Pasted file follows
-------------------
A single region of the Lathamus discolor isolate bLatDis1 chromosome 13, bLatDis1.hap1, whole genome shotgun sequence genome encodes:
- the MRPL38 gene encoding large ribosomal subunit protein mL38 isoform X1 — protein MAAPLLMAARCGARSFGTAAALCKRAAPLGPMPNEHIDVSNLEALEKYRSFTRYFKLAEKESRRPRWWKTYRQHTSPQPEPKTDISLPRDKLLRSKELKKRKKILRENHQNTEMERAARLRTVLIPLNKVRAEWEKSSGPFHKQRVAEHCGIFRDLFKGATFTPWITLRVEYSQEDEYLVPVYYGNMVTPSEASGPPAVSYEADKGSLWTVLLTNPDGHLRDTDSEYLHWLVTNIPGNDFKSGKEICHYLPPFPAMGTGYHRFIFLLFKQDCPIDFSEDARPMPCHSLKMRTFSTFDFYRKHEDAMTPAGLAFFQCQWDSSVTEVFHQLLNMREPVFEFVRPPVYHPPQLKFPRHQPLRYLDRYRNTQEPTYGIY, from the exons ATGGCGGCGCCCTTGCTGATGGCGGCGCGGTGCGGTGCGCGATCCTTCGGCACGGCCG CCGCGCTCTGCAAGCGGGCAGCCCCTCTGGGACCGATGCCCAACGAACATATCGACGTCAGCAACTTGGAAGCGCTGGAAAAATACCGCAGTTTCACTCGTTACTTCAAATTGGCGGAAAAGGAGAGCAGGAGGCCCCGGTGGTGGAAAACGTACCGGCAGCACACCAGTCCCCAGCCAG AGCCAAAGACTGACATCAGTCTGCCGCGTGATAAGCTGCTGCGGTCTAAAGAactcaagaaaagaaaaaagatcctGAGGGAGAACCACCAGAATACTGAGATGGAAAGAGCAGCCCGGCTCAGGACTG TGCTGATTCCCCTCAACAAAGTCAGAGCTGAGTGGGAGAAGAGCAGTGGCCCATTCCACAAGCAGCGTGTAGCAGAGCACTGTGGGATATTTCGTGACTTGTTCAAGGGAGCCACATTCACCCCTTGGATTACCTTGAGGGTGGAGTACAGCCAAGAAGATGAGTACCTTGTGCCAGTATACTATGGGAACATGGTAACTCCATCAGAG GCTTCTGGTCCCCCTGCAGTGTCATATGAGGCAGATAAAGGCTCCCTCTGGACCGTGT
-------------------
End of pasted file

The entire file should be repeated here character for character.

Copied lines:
A single region of the Lathamus discolor isolate bLatDis1 chromosome 13, bLatDis1.hap1, whole genome shotgun sequence genome encodes:
- the MRPL38 gene encoding large ribosomal subunit protein mL38 isoform X1 — protein MAAPLLMAARCGARSFGTAAALCKRAAPLGPMPNEHIDVSNLEALEKYRSFTRYFKLAEKESRRPRWWKTYRQHTSPQPEPKTDISLPRDKLLRSKELKKRKKILRENHQNTEMERAARLRTVLIPLNKVRAEWEKSSGPFHKQRVAEHCGIFRDLFKGATFTPWITLRVEYSQEDEYLVPVYYGNMVTPSEASGPPAVSYEADKGSLWTVLLTNPDGHLRDTDSEYLHWLVTNIPGNDFKSGKEICHYLPPFPAMGTGYHRFIFLLFKQDCPIDFSEDARPMPCHSLKMRTFSTFDFYRKHEDAMTPAGLAFFQCQWDSSVTEVFHQLLNMREPVFEFVRPPVYHPPQLKFPRHQPLRYLDRYRNTQEPTYGIY, from the exons ATGGCGGCGCCCTTGCTGATGGCGGCGCGGTGCGGTGCGCGATCCTTCGGCACGGCCG CCGCGCTCTGCAAGCGGGCAGCCCCTCTGGGACCGATGCCCAACGAACATATCGACGTCAGCAACTTGGAAGCGCTGGAAAAATACCGCAGTTTCACTCGTTACTTCAAATTGGCGGAAAAGGAGAGCAGGAGGCCCCGGTGGTGGAAAACGTACCGGCAGCACACCAGTCCCCAGCCAG AGCCAAAGACTGACATCAGTCTGCCGCGTGATAAGCTGCTGCGGTCTAAAGAactcaagaaaagaaaaaagatcctGAGGGAGAACCACCAGAATACTGAGATGGAAAGAGCAGCCCGGCTCAGGACTG TGCTGATTCCCCTCAACAAAGTCAGAGCTGAGTGGGAGAAGAGCAGTGGCCCATTCCACAAGCAGCGTGTAGCAGAGCACTGTGGGATATTTCGTGACTTGTTCAAGGGAGCCACATTCACCCCTTGGATTACCTTGAGGGTGGAGTACAGCCAAGAAGATGAGTACCTTGTGCCAGTATACTATGGGAACATGGTAACTCCATCAGAG GCTTCTGGTCCCCCTGCAGTGTCATATGAGGCAGATAAAGGCTCCCTCTGGACCGTGT